Any experienced expedition guide for high mountain climbs will value the integrity of the rope as the most important safety gear. Scaling jagged rocky crags and traversing field of ominous ice crevasses always has the immediate danger of slipping and falling, so climbers must always be attached by a rope. Climbing ropes must have great tensile strength for pulling and holding a load, and hikers seek out lines made of light materials for easier packing. Natural fibers for constructing ropes, such as hemp and hair, are very strong, but modern material such as polyproylene and kevlar are lightweight and resilient. Rope strength is rated in units of kiloNewtons (1 Newton = 1 foot times 1 pound per second of force). One kiloNewton equates to the force of 100 kg suspended against the earth's gravity at rest.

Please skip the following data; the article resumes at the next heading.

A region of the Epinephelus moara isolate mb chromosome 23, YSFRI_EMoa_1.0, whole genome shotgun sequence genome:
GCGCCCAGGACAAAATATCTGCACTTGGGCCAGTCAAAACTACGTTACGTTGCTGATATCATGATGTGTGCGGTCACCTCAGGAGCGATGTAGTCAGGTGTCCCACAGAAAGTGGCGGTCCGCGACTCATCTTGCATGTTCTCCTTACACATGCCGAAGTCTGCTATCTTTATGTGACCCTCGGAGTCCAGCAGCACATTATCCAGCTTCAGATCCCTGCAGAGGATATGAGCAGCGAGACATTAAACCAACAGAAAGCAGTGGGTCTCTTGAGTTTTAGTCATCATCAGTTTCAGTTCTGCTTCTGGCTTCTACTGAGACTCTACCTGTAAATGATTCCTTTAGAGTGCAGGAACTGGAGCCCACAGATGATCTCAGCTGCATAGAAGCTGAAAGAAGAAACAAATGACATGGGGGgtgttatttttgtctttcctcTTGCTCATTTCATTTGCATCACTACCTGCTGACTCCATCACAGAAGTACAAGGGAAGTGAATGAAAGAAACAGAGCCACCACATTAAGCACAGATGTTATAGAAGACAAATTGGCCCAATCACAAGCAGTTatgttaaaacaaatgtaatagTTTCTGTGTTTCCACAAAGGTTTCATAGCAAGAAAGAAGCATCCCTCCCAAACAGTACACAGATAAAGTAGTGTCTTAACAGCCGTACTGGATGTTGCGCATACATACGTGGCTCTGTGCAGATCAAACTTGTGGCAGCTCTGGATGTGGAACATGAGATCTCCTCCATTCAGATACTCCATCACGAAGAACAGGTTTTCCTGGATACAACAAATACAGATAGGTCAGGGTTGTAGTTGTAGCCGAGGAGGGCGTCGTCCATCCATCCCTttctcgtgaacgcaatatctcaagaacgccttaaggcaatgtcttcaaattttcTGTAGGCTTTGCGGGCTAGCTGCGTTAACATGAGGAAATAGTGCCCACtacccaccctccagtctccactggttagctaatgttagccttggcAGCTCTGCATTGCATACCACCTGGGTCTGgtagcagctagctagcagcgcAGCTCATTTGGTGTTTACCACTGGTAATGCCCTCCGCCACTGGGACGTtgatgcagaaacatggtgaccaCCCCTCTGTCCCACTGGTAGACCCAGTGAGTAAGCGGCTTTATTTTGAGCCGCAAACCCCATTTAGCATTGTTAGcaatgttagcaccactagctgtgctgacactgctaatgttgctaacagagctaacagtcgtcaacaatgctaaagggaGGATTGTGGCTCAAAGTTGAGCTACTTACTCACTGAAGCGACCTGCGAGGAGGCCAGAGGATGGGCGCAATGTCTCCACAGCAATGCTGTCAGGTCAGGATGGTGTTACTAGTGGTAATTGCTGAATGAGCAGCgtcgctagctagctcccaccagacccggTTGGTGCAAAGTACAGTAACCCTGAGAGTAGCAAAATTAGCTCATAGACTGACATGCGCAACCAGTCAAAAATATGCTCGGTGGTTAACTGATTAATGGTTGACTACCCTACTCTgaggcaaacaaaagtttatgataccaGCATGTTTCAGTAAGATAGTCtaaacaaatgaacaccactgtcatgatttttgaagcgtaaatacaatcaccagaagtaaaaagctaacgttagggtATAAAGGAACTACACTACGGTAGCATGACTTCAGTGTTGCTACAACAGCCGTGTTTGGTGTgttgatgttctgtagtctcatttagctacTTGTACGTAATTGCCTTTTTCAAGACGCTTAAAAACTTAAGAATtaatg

With the great strength of synthetic materials ropes can be formed into lengths of over 150 feet and woven to be thin and light. (Climing up or down a steep drop be sure to know how long the rope is before you start). These ropes are designed to stretch to absorb some of the impact on the rope when a climber falls. These ropes are constructed by kernmantel design, with a core shielded by an outer layer. The "kern" or the core of the rope holds 75% of the strength, and the "mantel" or the sheath protects the core and holds 25% of the strength. Rope diameters are categorized into single (9-11 mm single rope), half (8-9 mm used in pairs), and twin (8 mm and thinner used in pairs). Another important factor in the strength and weight of the ropes is keeping them dry. Rope are impregnated with water-resistant solutions to force out the moisture. Having wet ropes makes them heavier, reduces their tensile strength, and in the cold weather ice in the ropes can add danger.